Iowa football embracing Citrus Bowl opportunity, chance for historic finish
Banners hang inside Iowa football's practice facility for every bowl game attended. Every game won has a special distinction: "Champion" under the game's name and year.
One banner that's blank of the distinction is significant: the 2020 Music City Bowl. The Hawkeyes didn't lose that contest but didn't win, either. The game against Missouri was canceled, one of many casualties of the COVID-laden 2020 season. That fact wasn't lost on the Hawkeyes when this year's bowl selections were made Saturday.
The Hawkeyes will play in the Vrbo Citrus Bowl against Kentucky on January 1. Their marks were set higher — a win in the Big Ten Championship game would've sent them to the Rose Bowl. But on Sunday head coach Kirk Ferentz and players expressed their eagerness to put Saturday's 42-3 loss behind them and look ahead to a New Year's Day game.
"To play in a bowl like the Citrus is such a great reward for our players," Ferentz said. "It's been almost 20 years since I've been there, but I can just tell you from that experience that it was first-class. Really happy for them to get this opportunity."
Ferentz's history with this bowl, formerly known as the Capital One Bowl, is well documented. His one and only trip produced an all-time great highlight: the Drew Tate-to-Warren Holloway Hail Mary touchdown pass. For players such as safety Dane Belton, a game in Orlando is meaningful as well.
Belton is a native of Tampa, which is less than 90 miles from Orlando.
"It's a great opportunity especially being so far away from home in Iowa," Belton said. "I've definitely been getting hit up for tickets. My mom called me (Sunday) and told me a lot of people want to come so be prepared for that."
Belton and the rest of Iowa's team wants to close out the 2021 year on a high note. And in some ways, it feels like rewinding to the beginning of the season.
Center Tyler Linderbaum likened bowl season to fall camp. There are 15 practices leading up to the game. That's a lot of time to prepare for Kentucky but also for development-focused practices, something that's not a luxury throughout the season. It's a time when every player, from veterans to scout-team players, can take a big step.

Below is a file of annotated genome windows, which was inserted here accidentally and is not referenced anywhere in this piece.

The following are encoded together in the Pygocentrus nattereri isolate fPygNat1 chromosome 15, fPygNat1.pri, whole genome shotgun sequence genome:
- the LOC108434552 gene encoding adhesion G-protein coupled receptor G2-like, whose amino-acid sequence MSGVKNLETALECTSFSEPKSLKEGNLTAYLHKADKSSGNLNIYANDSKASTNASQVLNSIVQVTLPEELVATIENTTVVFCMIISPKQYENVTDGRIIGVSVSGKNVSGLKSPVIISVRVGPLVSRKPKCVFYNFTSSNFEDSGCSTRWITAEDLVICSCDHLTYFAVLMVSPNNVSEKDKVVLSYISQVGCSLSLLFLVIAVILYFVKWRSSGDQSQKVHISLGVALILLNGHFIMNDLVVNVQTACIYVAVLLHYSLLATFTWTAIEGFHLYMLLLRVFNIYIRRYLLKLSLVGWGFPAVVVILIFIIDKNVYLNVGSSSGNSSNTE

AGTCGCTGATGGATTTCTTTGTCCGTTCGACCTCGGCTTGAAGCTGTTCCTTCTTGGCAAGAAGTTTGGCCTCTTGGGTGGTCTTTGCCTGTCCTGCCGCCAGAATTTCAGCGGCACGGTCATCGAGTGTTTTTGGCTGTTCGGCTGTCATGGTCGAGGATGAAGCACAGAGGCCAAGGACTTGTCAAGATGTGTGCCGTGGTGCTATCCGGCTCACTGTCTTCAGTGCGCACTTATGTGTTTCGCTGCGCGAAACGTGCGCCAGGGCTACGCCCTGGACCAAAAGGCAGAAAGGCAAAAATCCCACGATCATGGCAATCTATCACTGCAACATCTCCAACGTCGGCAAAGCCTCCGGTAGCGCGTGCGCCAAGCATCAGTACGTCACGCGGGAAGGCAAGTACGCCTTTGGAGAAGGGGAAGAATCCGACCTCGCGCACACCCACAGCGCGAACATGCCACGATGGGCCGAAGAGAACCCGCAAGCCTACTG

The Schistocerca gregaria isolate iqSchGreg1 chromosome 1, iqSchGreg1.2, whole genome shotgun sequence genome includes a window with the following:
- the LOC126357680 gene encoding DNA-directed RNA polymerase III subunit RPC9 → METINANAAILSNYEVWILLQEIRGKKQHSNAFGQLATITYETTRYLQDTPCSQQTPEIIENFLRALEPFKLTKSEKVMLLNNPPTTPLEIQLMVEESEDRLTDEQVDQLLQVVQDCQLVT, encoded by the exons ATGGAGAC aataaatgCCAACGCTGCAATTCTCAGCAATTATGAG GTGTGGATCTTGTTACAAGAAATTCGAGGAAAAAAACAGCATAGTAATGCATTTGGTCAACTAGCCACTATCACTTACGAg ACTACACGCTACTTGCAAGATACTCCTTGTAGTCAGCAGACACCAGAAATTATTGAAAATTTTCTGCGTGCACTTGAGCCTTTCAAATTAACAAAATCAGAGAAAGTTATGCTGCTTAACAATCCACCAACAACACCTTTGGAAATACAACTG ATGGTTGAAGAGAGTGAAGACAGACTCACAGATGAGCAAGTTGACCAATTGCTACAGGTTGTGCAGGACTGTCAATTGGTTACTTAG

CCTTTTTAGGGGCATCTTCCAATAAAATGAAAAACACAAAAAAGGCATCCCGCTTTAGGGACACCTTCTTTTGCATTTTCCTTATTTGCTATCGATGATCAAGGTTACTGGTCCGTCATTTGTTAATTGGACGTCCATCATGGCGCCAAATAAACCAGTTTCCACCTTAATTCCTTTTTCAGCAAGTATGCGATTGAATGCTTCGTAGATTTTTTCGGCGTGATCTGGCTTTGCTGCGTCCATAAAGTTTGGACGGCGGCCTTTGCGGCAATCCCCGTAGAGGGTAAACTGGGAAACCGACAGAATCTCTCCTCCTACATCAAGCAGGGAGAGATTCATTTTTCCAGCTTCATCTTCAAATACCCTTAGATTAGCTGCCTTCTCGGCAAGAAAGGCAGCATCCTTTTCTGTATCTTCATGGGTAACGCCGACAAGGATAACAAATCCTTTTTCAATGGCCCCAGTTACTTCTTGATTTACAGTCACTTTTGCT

There's also a major program milestone to achieve. This year's team became the 10th in school history to win 10 games. A win against Kentucky would make the 2021 Hawkeyes the fourth team in school history with 11 wins. There's also added motivation considering their ugly loss to Michigan.
Their 24-hour rule is still in effect, but unlike their regular-season losses, there's not a game immediately the following week. The longer wait and the anticipation of the final game have created a sense of urgency to finish the season strong.
"It's going to mean a lot but it's not going to be easy for sure," Linderbaum said. "11-3 sounds a lot better than 10-4 so that's going to be our goal. It doesn't happen often around here, 11 wins and our team's been through a lot this year. It would mean a lot and we're going to have to prepare hard."
Bowl games often come down to which team wants it more. Kentucky likely will be motivated, riding a three-game winning streak and seeking a 10-win finish. Iowa doesn't appear to be short of any motivation to bounce back after the ugly performance against Michigan.
That has been the mark of the team this year, Ferentz said he isn't concerned about the team not wanting to show up and play.
"Obviously (Saturday) was a disappointing night for us," Ferentz said. "But the good news is right now we'll put a good plan together and more importantly we have a group that's proven how resilient they are. They've gotten back off the turf already this year and I have full confidence they'll do it again."
Kennington Lloyd Smith III covers Iowa Hawkeyes football and men's basketball for the Des Moines Register. You can connect with Kennington on Twitter @SkinnyKenny_ or email him at email@example.com.